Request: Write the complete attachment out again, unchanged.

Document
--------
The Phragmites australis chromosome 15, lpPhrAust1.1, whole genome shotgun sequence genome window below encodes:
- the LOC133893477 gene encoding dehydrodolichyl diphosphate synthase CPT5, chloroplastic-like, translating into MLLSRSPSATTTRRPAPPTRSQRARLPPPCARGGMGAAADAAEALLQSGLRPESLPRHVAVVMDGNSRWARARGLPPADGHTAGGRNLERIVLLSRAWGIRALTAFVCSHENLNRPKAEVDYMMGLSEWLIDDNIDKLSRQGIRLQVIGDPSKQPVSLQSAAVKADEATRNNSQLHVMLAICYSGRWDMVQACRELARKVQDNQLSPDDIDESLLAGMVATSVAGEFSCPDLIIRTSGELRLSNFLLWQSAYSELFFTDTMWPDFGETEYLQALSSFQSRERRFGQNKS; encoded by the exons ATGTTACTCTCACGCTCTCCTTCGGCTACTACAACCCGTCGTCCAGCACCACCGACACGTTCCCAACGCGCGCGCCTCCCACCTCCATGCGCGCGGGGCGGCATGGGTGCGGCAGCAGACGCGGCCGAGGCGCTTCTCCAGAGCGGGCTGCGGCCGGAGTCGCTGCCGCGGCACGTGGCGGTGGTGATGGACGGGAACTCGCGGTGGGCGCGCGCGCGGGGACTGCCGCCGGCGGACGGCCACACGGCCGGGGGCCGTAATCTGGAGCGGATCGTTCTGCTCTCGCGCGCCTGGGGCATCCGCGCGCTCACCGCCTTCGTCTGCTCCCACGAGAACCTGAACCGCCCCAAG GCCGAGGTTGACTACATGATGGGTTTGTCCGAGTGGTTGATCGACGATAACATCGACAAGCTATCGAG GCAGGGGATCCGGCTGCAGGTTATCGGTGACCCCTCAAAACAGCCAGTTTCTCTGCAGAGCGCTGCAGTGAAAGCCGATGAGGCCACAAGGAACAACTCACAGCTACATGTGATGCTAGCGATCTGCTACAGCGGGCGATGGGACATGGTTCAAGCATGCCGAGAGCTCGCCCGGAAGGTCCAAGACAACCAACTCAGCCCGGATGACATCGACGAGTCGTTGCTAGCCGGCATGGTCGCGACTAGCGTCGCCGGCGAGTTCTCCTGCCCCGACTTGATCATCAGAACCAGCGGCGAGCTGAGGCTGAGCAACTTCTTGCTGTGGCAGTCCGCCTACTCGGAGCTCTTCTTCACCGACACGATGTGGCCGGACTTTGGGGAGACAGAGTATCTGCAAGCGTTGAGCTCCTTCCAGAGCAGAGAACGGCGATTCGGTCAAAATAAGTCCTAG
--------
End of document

The Phragmites australis chromosome 15, lpPhrAust1.1, whole genome shotgun sequence genome window below encodes:
- the LOC133893477 gene encoding dehydrodolichyl diphosphate synthase CPT5, chloroplastic-like, translating into MLLSRSPSATTTRRPAPPTRSQRARLPPPCARGGMGAAADAAEALLQSGLRPESLPRHVAVVMDGNSRWARARGLPPADGHTAGGRNLERIVLLSRAWGIRALTAFVCSHENLNRPKAEVDYMMGLSEWLIDDNIDKLSRQGIRLQVIGDPSKQPVSLQSAAVKADEATRNNSQLHVMLAICYSGRWDMVQACRELARKVQDNQLSPDDIDESLLAGMVATSVAGEFSCPDLIIRTSGELRLSNFLLWQSAYSELFFTDTMWPDFGETEYLQALSSFQSRERRFGQNKS; encoded by the exons ATGTTACTCTCACGCTCTCCTTCGGCTACTACAACCCGTCGTCCAGCACCACCGACACGTTCCCAACGCGCGCGCCTCCCACCTCCATGCGCGCGGGGCGGCATGGGTGCGGCAGCAGACGCGGCCGAGGCGCTTCTCCAGAGCGGGCTGCGGCCGGAGTCGCTGCCGCGGCACGTGGCGGTGGTGATGGACGGGAACTCGCGGTGGGCGCGCGCGCGGGGACTGCCGCCGGCGGACGGCCACACGGCCGGGGGCCGTAATCTGGAGCGGATCGTTCTGCTCTCGCGCGCCTGGGGCATCCGCGCGCTCACCGCCTTCGTCTGCTCCCACGAGAACCTGAACCGCCCCAAG GCCGAGGTTGACTACATGATGGGTTTGTCCGAGTGGTTGATCGACGATAACATCGACAAGCTATCGAG GCAGGGGATCCGGCTGCAGGTTATCGGTGACCCCTCAAAACAGCCAGTTTCTCTGCAGAGCGCTGCAGTGAAAGCCGATGAGGCCACAAGGAACAACTCACAGCTACATGTGATGCTAGCGATCTGCTACAGCGGGCGATGGGACATGGTTCAAGCATGCCGAGAGCTCGCCCGGAAGGTCCAAGACAACCAACTCAGCCCGGATGACATCGACGAGTCGTTGCTAGCCGGCATGGTCGCGACTAGCGTCGCCGGCGAGTTCTCCTGCCCCGACTTGATCATCAGAACCAGCGGCGAGCTGAGGCTGAGCAACTTCTTGCTGTGGCAGTCCGCCTACTCGGAGCTCTTCTTCACCGACACGATGTGGCCGGACTTTGGGGAGACAGAGTATCTGCAAGCGTTGAGCTCCTTCCAGAGCAGAGAACGGCGATTCGGTCAAAATAAGTCCTAG